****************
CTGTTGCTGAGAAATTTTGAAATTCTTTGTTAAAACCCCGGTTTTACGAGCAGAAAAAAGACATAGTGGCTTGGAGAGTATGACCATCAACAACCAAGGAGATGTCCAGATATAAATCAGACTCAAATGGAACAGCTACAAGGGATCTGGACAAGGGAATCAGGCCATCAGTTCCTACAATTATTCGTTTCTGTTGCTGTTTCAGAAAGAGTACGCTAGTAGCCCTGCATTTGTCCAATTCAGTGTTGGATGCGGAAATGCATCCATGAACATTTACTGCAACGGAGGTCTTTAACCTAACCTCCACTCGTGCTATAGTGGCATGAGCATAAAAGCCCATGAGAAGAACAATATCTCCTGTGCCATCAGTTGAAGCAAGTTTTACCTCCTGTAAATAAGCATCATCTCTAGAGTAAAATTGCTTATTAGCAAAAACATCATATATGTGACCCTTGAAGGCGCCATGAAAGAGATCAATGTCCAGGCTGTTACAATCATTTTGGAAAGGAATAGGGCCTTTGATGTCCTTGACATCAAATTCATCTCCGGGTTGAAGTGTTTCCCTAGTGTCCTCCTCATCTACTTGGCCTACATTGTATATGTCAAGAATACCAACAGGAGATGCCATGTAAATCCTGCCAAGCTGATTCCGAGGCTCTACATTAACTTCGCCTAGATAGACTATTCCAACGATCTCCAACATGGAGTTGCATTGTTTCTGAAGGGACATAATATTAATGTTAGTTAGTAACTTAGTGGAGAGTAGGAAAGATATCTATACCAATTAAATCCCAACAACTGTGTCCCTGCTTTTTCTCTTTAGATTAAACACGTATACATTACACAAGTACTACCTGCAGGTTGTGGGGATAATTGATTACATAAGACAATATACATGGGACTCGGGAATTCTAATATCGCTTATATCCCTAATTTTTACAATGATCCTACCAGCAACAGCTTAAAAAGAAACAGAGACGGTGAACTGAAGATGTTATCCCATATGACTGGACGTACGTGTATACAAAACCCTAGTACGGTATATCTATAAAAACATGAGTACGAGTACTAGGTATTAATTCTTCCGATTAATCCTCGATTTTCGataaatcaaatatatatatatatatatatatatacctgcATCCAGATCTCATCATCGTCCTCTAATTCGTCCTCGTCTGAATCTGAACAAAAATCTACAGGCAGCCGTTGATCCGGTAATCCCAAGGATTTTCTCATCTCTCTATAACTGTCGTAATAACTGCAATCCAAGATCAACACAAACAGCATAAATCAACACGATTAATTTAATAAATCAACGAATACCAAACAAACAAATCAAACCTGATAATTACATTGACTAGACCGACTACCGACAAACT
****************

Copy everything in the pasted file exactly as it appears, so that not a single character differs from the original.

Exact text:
CTGTTGCTGAGAAATTTTGAAATTCTTTGTTAAAACCCCGGTTTTACGAGCAGAAAAAAGACATAGTGGCTTGGAGAGTATGACCATCAACAACCAAGGAGATGTCCAGATATAAATCAGACTCAAATGGAACAGCTACAAGGGATCTGGACAAGGGAATCAGGCCATCAGTTCCTACAATTATTCGTTTCTGTTGCTGTTTCAGAAAGAGTACGCTAGTAGCCCTGCATTTGTCCAATTCAGTGTTGGATGCGGAAATGCATCCATGAACATTTACTGCAACGGAGGTCTTTAACCTAACCTCCACTCGTGCTATAGTGGCATGAGCATAAAAGCCCATGAGAAGAACAATATCTCCTGTGCCATCAGTTGAAGCAAGTTTTACCTCCTGTAAATAAGCATCATCTCTAGAGTAAAATTGCTTATTAGCAAAAACATCATATATGTGACCCTTGAAGGCGCCATGAAAGAGATCAATGTCCAGGCTGTTACAATCATTTTGGAAAGGAATAGGGCCTTTGATGTCCTTGACATCAAATTCATCTCCGGGTTGAAGTGTTTCCCTAGTGTCCTCCTCATCTACTTGGCCTACATTGTATATGTCAAGAATACCAACAGGAGATGCCATGTAAATCCTGCCAAGCTGATTCCGAGGCTCTACATTAACTTCGCCTAGATAGACTATTCCAACGATCTCCAACATGGAGTTGCATTGTTTCTGAAGGGACATAATATTAATGTTAGTTAGTAACTTAGTGGAGAGTAGGAAAGATATCTATACCAATTAAATCCCAACAACTGTGTCCCTGCTTTTTCTCTTTAGATTAAACACGTATACATTACACAAGTACTACCTGCAGGTTGTGGGGATAATTGATTACATAAGACAATATACATGGGACTCGGGAATTCTAATATCGCTTATATCCCTAATTTTTACAATGATCCTACCAGCAACAGCTTAAAAAGAAACAGAGACGGTGAACTGAAGATGTTATCCCATATGACTGGACGTACGTGTATACAAAACCCTAGTACGGTATATCTATAAAAACATGAGTACGAGTACTAGGTATTAATTCTTCCGATTAATCCTCGATTTTCGataaatcaaatatatatatatatatatatatatacctgcATCCAGATCTCATCATCGTCCTCTAATTCGTCCTCGTCTGAATCTGAACAAAAATCTACAGGCAGCCGTTGATCCGGTAATCCCAAGGATTTTCTCATCTCTCTATAACTGTCGTAATAACTGCAATCCAAGATCAACACAAACAGCATAAATCAACACGATTAATTTAATAAATCAACGAATACCAAACAAACAAATCAAACCTGATAATTACATTGACTAGACCGACTACCGACAAACT